I’ve still got one somewhere in the garage. Its in bits, some missing and no instructions. Now there’s a challenge

  93. #94 el gordo
    September 1, 2013

    ‘Considered a climate change driver? Who said that? I’ve never heard it.’

    http://judithcurry.com/2013/08/28/pause-tied-to-equatorial-pacific-surface-cooling/

  94. #95 adelady
    September 1, 2013

    ocean acidification is simply alarmist speak to conjure up visions of oceans of acid in a gullible public.

    Apart from farmers, gardeners and fish enthusiasts and anyone who’s ever watched a gardening show on teev as well as the smaller group of people keen on preserving their own foods.

    “Acidifying” soils and solutions is quite common language for many activities for many people.

  95. #96 Luke
    September 1, 2013

    The oceans aren’t acidifying – where’s the empirical evidence?

    And it looks like the bludging whingers are all living high on academic hog never having worked a hard day in their lives enjoying the full western lifestyle yet sooking about it. What hypocrites !

    As for correctness let’s remind ourselves of the tally

    (1) models invalidated as far a replicating GMT
    (2) no trop hotspot and no santa claus
    (3) evap trend the wrong direction
    (4) no consensus on any trends in tropical cyclones
    (5) unexplained centennial internal GCM variability
    (6) multi-model mean projection simply bogus
    (7) GCM models subject to major architectural precision errors.
    (8) no evidence of ocean change in acidity
    (9) obsession and bias in research that any AGW will be bad for all ecosystems
    (10) Deltoidians hypocritical wealth redistributors yet living high on the hog in the full western lifestyle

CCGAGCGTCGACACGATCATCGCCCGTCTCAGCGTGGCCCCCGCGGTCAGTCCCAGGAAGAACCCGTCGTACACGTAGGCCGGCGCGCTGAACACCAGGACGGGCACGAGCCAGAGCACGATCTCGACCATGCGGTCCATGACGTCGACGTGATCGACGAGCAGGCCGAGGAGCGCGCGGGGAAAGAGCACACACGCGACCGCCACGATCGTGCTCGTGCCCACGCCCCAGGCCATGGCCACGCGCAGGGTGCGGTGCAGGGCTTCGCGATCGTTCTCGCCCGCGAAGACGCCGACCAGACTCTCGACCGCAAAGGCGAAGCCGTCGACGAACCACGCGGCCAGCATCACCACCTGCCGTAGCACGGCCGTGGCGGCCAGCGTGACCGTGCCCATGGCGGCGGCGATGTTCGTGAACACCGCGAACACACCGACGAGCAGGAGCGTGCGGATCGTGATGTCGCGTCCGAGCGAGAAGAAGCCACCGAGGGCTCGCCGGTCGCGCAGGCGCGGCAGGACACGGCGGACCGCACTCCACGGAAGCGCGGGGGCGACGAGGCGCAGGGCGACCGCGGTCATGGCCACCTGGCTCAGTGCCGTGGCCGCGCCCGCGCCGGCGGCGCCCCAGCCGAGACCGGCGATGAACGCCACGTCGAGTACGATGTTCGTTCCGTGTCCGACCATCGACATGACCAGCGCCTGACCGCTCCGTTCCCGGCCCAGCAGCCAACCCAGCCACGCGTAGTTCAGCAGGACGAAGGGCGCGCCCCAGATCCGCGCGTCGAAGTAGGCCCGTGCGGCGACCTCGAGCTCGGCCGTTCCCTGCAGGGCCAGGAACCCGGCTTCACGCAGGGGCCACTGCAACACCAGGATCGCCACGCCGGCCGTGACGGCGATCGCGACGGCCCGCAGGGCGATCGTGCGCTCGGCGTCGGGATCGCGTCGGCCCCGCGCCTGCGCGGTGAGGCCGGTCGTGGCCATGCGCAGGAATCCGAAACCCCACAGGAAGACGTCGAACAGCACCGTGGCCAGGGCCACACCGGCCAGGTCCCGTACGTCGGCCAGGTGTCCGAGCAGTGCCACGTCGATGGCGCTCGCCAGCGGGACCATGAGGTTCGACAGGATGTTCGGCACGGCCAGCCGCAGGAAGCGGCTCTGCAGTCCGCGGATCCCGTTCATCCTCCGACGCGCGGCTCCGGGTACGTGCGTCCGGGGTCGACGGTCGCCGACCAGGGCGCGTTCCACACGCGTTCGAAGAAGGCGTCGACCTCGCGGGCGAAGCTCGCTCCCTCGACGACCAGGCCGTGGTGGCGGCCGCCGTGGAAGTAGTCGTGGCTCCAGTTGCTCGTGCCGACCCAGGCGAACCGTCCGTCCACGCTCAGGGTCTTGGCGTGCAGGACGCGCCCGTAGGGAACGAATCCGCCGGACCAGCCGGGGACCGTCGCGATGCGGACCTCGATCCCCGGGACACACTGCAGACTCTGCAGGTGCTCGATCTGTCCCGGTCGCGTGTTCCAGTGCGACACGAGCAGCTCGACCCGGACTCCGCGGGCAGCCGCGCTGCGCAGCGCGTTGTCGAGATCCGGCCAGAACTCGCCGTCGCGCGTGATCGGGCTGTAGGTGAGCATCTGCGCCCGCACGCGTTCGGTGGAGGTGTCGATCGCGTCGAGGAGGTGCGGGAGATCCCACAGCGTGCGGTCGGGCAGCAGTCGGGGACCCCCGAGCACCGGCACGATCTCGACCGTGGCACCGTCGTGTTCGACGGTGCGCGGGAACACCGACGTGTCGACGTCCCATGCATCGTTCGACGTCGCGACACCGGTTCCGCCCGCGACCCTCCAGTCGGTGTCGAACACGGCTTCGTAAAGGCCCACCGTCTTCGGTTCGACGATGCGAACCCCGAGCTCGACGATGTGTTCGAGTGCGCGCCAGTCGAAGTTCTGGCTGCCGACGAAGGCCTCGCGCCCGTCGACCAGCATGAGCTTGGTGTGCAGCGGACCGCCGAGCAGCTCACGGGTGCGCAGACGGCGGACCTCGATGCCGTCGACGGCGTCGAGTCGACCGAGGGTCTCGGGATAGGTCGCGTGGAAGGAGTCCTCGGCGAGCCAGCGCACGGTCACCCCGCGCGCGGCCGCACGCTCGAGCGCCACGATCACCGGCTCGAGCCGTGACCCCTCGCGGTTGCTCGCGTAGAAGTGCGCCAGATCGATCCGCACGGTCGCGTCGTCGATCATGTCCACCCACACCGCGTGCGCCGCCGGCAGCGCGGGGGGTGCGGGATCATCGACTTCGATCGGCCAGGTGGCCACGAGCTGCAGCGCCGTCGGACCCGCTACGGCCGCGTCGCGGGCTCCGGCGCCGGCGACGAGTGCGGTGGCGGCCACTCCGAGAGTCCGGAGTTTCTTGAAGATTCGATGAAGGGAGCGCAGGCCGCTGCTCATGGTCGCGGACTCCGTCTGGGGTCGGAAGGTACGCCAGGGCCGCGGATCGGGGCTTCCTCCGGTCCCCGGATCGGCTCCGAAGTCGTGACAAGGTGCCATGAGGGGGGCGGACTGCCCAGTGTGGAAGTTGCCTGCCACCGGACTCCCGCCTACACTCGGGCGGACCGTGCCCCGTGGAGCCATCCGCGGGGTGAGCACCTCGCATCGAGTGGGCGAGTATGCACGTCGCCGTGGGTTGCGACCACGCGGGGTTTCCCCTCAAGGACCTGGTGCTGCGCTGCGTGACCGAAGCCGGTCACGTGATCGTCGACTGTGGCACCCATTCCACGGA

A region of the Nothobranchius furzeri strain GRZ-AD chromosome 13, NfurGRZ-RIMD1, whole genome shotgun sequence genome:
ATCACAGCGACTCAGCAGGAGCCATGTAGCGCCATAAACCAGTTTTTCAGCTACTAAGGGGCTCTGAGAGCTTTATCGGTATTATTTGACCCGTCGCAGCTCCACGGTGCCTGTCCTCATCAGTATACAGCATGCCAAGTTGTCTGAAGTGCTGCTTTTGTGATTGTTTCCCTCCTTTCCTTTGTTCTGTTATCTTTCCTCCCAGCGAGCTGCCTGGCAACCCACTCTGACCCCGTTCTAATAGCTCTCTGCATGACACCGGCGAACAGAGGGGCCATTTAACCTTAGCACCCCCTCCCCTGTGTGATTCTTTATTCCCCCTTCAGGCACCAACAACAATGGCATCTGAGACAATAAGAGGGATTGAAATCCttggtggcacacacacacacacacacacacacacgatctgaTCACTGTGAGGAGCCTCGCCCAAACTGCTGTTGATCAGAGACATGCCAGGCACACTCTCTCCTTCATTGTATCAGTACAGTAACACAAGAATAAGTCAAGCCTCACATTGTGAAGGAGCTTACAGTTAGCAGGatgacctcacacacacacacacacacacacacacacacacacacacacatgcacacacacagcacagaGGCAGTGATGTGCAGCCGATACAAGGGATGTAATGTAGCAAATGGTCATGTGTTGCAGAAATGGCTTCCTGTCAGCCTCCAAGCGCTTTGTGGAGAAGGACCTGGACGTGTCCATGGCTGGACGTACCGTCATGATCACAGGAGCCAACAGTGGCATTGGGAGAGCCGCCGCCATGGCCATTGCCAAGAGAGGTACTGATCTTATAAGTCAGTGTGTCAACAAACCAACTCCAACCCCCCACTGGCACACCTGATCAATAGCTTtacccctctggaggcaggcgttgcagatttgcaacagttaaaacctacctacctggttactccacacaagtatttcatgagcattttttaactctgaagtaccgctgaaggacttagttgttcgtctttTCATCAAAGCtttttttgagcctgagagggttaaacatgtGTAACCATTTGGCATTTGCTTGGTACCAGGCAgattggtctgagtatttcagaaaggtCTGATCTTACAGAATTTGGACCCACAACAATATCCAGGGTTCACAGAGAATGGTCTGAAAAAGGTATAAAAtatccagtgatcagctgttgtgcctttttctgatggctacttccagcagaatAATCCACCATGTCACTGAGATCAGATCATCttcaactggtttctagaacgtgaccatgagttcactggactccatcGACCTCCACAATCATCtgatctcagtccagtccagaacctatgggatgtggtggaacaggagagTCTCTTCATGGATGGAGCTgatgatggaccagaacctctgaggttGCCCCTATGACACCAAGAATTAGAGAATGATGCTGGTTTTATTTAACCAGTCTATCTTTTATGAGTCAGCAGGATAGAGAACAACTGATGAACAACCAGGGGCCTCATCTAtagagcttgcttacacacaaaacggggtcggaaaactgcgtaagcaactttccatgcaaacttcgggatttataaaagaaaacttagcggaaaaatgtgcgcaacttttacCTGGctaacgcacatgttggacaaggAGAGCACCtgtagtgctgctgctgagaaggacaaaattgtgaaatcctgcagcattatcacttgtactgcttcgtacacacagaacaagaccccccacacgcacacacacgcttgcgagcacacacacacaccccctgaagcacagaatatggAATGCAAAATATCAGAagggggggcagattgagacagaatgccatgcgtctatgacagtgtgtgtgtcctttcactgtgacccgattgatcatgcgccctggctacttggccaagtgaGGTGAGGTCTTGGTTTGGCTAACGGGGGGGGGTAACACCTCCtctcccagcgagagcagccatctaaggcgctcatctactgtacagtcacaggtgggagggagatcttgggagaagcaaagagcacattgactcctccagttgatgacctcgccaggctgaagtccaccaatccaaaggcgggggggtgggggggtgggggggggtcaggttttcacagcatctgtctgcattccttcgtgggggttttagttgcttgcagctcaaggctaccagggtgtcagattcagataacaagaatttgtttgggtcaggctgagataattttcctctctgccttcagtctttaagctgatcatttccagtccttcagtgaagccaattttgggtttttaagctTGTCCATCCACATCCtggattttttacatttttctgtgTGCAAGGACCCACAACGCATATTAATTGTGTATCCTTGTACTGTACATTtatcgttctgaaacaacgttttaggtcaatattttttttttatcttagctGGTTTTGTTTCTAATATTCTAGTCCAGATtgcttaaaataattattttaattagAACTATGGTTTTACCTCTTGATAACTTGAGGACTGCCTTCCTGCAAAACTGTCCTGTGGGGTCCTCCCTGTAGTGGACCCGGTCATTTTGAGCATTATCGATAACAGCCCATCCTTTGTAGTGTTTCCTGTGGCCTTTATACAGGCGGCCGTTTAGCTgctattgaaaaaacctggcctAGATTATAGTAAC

96. #97 Lionel A
    September 1, 2013

    Those farts in the corner are becoming increasingly incoherent, and I didn’t think that possible at the beginning.

    Luke, there is one well respected Aussie who gets it straight John Pilger (go read him), so why can’t you?

    Couldn’t be because you are an ideological crippled bigot by any chance.

    Your education needs expanding in so many directions, so much to learn, so little time. Little wonder that you flake.

  97. #98 Luke
    September 1, 2013

    The oceans aren’t acidifying – where’s the empirical evidence?

  98. #99 Luke
    September 1, 2013

    As for correctness let’s remind ourselves of the tally
    models invalidated as far a replicating GMT
    no trop hotspot and no santa claus
    evap trend the wrong direction
    no consensus on any trends in tropical cyclones
    unexplained centennial internal GCM variability rivalling AGW
    multi-model mean projection simply bogus
    GCM models subject to major architectural precision errors.
    no evidence of ocean change in acidity
    obsession and bias in research that any AGW will be bad for all ecosystems
    Deltoidians hypocritical wealth redistributors yet living high on the hog in the full western lifestyle

  99. #100 Luke
    September 1, 2013

    And it looks like the bludging whingers are all living high on academic hog never having worked a hard day in their lives enjoying the full western lifestyle yet sooking about it. What hypocrites !